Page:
During the 1970s and 1980s the course went from strength
to strength, with the racecourse company achieving
record profits in 1986. By the late 1980s Dunstall
Park’s future was threatened by plans to turn it into a
shopping centre. The new owners RAM racecourses resisted
the proposal and took advantage of City Challenge
funding to greatly improve the facilities at the course.
The £15.7 million scheme included the addition of
floodlighting, the laying of a Fibresand all-weather
surface, and the building of a hotel and exhibition
hall. The all-weather circuit is almost completely flat,
oval-shaped and about a mile in length. The first event
after the completion of the work took place on 27th
December, 1993 when 10,000 people attended the meeting.
In 1999 the racecourse and hotel were purchased by Arena
The grandstand in the late 1960s.
|In 2001, the track was further improved with the
laying of 7,600 tons of Fibresand over 140 new lateral
drains, and in 2004, the Fibresand and turf track were
replaced with a Polytrack surface.
Since that time, only flat, all-weather racing has
taken place there.
Unhappily during 2006 doubts were cast about
the safety of the polytrack surface due to 6 incidents which took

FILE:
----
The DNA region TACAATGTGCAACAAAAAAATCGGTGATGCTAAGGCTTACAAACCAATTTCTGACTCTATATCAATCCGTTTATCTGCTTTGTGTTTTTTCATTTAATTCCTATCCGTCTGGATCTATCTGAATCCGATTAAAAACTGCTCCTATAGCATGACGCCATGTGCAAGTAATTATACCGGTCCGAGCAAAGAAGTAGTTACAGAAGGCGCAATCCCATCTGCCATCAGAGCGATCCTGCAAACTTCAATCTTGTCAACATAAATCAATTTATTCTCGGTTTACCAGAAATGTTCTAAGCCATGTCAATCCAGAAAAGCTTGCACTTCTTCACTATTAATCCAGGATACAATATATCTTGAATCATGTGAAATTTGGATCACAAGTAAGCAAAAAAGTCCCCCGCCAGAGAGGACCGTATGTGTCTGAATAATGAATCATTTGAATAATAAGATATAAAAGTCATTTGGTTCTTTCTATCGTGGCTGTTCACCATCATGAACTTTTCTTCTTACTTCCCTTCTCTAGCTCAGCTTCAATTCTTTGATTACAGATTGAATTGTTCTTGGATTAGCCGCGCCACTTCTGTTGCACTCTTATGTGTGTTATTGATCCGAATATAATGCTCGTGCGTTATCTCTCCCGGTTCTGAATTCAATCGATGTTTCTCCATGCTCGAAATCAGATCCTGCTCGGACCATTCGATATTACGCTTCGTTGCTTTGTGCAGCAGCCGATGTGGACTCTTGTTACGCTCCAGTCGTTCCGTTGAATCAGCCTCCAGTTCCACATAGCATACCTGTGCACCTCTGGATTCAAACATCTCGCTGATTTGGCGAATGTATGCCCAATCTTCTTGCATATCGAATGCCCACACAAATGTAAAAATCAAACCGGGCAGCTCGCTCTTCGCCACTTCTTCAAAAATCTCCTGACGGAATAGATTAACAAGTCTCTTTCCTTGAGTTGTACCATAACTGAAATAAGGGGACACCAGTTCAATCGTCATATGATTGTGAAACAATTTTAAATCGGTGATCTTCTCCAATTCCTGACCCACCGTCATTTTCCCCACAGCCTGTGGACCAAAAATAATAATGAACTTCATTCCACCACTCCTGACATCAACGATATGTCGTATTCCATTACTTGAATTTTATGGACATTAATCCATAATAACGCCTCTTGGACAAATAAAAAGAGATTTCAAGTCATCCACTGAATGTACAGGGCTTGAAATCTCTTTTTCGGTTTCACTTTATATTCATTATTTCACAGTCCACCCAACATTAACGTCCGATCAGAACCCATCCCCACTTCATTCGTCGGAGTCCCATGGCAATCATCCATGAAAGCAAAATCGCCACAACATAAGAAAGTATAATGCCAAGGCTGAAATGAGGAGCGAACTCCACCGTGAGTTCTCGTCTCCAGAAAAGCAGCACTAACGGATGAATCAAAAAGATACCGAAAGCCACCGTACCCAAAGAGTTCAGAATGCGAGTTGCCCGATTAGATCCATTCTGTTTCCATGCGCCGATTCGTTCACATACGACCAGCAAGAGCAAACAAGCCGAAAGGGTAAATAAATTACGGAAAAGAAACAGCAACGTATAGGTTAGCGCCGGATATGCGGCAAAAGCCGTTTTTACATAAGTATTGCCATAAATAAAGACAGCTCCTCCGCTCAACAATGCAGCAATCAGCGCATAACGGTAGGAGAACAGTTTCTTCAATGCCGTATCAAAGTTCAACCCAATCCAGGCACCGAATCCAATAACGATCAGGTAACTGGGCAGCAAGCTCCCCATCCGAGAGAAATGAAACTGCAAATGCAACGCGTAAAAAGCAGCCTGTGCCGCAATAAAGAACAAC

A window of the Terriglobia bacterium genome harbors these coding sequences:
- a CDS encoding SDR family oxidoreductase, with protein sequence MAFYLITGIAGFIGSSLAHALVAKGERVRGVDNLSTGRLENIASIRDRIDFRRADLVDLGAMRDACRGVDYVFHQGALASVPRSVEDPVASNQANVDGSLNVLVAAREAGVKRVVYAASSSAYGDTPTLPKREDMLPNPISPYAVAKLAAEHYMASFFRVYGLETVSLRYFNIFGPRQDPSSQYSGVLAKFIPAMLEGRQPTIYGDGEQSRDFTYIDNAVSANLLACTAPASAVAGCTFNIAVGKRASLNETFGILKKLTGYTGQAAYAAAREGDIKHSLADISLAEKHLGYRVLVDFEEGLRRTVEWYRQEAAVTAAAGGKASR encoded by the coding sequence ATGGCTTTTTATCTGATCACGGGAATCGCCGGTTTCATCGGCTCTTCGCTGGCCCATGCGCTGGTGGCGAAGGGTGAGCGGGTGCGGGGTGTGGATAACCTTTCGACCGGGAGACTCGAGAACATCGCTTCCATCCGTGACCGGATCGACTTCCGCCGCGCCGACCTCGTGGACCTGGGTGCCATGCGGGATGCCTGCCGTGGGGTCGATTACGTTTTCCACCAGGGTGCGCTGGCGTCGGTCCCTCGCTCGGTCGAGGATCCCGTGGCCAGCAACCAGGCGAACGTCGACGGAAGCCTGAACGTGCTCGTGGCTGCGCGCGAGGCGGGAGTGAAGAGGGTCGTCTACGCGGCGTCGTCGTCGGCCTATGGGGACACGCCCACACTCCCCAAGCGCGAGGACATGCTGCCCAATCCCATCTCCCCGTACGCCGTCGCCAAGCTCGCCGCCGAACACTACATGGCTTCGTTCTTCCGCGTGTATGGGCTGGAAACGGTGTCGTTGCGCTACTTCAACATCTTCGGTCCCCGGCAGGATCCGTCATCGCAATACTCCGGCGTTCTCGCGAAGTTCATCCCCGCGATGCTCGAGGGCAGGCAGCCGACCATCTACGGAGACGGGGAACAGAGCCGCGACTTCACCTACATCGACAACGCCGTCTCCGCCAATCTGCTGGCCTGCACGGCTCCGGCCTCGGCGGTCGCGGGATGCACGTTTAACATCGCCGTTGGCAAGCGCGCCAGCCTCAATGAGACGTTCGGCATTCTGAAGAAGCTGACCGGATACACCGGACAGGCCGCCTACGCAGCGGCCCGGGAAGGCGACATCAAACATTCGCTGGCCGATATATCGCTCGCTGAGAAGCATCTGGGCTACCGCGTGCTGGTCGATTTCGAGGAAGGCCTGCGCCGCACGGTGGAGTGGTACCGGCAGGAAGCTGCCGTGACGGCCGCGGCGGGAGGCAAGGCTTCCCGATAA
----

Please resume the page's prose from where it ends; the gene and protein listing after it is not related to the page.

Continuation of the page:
place over a period of 5 weeks, resulting in 5 horse fatalities and
several injuries to riders. The course was inspected by an inspector
from the Horseracing Regulatory Authority and was given a clean bill
Dunstall Park is now the last surviving
racecourse in the West Midlands and is Britain's first floodlit
racecourse. It is extremely busy, hosting around 100 meetings a
year, including its themed Saturday evening events. There are bars,
restaurants, and a busy Conference and Exhibition centre, even
having a licence to perform civil weddings. The course also has it
own hotel, the Holiday Inn Garden Court with 54 rooms, a restaurant,
fitness room and conference suites. It is very successful, and
hopefully will continue to thrive in the future.
After The War